The Great Gatsby Figurative Language

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The American Dream involves putting all your effort and hopes into accomplishing an impractical but meaningful goal. The novel The Great Gatsby by F Scott Fitzgerald explores the American Dream through the eyes of James Gatsby. The novel The Great Gatsby, by author F. Scott Fitzgerald, is about a wealthy man named James Gatz,also known as Gatsby, who tries to win back his love Daisy, who has married another man named Tom. Gatsby throws huge parties to try to show off his wealth and lifestyle to catch Daisy’s eye, however, after Daisy and Gatsby finally reunite, an accident that occurs while the two are in Gatsby’s car ultimately results in Gatsby’s death. Fitzgerald uses symbolism, simile, and metaphor throughout his novel to express how Gatsby’s dream was mainly materialistic and he wasn’t able to fully achieve his dream or find fulfillment. Fitzgerald uses Daisy and their homes across the bay as symbols to show how Gatsby is able to see his dream, but not actually reach it. The following quote shows how Daisy is…show more content…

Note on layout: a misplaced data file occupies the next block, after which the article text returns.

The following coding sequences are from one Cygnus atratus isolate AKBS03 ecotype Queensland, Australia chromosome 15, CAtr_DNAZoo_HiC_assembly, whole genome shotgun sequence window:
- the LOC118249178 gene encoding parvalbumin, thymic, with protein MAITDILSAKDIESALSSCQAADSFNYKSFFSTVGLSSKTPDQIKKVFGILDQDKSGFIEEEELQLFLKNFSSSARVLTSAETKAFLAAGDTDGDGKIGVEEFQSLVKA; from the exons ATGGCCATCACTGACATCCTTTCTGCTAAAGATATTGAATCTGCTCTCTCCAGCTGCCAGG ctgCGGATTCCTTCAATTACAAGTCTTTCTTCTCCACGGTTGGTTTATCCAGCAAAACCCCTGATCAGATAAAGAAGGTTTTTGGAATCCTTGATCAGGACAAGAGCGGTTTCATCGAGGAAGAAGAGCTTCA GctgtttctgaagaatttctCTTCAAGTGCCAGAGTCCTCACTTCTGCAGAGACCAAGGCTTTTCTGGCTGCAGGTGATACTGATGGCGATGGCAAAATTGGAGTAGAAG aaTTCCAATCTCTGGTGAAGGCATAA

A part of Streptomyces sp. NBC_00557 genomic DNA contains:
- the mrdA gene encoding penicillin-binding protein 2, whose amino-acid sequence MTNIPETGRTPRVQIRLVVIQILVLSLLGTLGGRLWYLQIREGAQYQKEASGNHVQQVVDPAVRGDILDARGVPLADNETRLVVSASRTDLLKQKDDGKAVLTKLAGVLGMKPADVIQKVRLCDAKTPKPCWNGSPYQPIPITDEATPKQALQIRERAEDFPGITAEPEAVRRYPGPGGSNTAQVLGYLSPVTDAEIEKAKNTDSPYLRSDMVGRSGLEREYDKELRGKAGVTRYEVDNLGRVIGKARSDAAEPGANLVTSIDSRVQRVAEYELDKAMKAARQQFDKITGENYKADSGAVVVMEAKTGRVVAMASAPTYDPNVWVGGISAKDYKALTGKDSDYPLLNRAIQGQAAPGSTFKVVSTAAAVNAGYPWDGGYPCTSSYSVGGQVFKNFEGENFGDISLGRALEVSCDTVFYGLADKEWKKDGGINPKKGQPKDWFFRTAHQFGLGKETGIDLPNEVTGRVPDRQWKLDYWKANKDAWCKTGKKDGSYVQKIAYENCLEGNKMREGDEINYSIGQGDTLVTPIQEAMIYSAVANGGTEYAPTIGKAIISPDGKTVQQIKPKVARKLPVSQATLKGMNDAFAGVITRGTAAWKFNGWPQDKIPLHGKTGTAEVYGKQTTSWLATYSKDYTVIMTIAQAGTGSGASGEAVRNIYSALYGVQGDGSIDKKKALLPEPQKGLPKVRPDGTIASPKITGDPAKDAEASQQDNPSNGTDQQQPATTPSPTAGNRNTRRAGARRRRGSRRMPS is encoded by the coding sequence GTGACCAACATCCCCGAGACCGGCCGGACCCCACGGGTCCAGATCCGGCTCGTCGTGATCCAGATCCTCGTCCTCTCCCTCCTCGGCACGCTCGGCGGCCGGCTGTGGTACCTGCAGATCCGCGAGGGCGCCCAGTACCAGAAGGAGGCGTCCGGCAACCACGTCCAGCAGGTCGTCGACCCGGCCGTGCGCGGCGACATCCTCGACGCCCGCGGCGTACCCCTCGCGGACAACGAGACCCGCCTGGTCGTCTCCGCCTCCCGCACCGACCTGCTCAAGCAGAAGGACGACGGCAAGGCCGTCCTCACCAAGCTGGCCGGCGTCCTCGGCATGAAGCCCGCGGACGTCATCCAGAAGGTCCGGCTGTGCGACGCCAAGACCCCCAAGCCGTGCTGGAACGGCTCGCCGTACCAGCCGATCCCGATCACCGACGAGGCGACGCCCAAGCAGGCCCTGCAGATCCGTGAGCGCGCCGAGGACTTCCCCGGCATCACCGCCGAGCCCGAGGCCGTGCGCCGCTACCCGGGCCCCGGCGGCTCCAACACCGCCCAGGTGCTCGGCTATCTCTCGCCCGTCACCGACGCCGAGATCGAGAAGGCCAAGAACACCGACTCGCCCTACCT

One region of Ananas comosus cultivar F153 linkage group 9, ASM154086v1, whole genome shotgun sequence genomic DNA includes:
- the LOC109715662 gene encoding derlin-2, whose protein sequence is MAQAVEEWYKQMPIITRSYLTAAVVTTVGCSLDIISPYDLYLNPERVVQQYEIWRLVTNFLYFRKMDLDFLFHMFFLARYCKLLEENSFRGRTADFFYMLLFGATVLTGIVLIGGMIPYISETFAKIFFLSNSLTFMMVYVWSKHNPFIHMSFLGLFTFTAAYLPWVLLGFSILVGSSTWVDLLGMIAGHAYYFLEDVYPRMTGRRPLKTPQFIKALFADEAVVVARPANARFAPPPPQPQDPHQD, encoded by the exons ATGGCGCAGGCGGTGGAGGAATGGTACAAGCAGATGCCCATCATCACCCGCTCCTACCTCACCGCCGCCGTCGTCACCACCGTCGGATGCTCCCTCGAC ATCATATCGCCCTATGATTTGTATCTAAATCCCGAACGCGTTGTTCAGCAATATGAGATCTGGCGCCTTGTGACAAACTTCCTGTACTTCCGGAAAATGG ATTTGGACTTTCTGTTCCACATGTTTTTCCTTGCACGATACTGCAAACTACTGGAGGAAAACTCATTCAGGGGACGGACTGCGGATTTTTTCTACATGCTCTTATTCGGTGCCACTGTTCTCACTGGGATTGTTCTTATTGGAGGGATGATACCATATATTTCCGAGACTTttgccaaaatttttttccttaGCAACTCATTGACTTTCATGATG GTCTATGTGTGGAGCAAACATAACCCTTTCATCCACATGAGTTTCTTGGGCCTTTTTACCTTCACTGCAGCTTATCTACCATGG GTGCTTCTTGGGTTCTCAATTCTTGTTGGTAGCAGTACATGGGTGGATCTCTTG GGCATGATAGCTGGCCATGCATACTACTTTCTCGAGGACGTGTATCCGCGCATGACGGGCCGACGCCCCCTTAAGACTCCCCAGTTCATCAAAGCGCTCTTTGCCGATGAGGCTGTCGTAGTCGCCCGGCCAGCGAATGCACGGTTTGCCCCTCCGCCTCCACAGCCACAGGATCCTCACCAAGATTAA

He has been living his life obsessing over Daisy in the hopes of impressing her and has done this all for her and not for himself. Fitzgerald use of figurative language in the novel presents the complications Gatsby ran into throughout his life. The implicit meanings in the passages and the novel as a whole can also relate to society as a whole because Gatsby, although wealthy, can still go through problems just like others can, and still does not achieve his ultimate dream in the end. Gatsby is not able to reach this dream because he had held onto the past for too long, and cannot pursue other elements of happiness. He has wrapped his life around one person, who did not made him feel complete. Gatsby’s story shows how obsessing over an unobtainable dream can cause sorrow in life. The American Dream may thus be more obtainable through smaller, more manageable dreams to
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